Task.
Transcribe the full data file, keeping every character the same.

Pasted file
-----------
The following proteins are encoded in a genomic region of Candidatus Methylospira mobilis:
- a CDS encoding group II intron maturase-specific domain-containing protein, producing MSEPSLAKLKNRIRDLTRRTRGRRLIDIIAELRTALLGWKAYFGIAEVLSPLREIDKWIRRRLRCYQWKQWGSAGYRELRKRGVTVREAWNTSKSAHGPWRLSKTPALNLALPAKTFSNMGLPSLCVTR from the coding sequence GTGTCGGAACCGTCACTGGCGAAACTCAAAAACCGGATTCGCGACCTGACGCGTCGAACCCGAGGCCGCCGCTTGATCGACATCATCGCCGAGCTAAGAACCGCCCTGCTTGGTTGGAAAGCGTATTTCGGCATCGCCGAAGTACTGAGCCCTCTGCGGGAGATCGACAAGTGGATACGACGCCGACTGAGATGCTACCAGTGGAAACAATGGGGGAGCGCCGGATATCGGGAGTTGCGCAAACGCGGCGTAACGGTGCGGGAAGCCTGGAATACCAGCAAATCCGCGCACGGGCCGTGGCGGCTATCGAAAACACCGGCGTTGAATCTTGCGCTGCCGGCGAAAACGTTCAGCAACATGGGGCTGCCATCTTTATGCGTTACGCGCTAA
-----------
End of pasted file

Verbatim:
The following proteins are encoded in a genomic region of Candidatus Methylospira mobilis:
- a CDS encoding group II intron maturase-specific domain-containing protein, producing MSEPSLAKLKNRIRDLTRRTRGRRLIDIIAELRTALLGWKAYFGIAEVLSPLREIDKWIRRRLRCYQWKQWGSAGYRELRKRGVTVREAWNTSKSAHGPWRLSKTPALNLALPAKTFSNMGLPSLCVTR from the coding sequence GTGTCGGAACCGTCACTGGCGAAACTCAAAAACCGGATTCGCGACCTGACGCGTCGAACCCGAGGCCGCCGCTTGATCGACATCATCGCCGAGCTAAGAACCGCCCTGCTTGGTTGGAAAGCGTATTTCGGCATCGCCGAAGTACTGAGCCCTCTGCGGGAGATCGACAAGTGGATACGACGCCGACTGAGATGCTACCAGTGGAAACAATGGGGGAGCGCCGGATATCGGGAGTTGCGCAAACGCGGCGTAACGGTGCGGGAAGCCTGGAATACCAGCAAATCCGCGCACGGGCCGTGGCGGCTATCGAAAACACCGGCGTTGAATCTTGCGCTGCCGGCGAAAACGTTCAGCAACATGGGGCTGCCATCTTTATGCGTTACGCGCTAA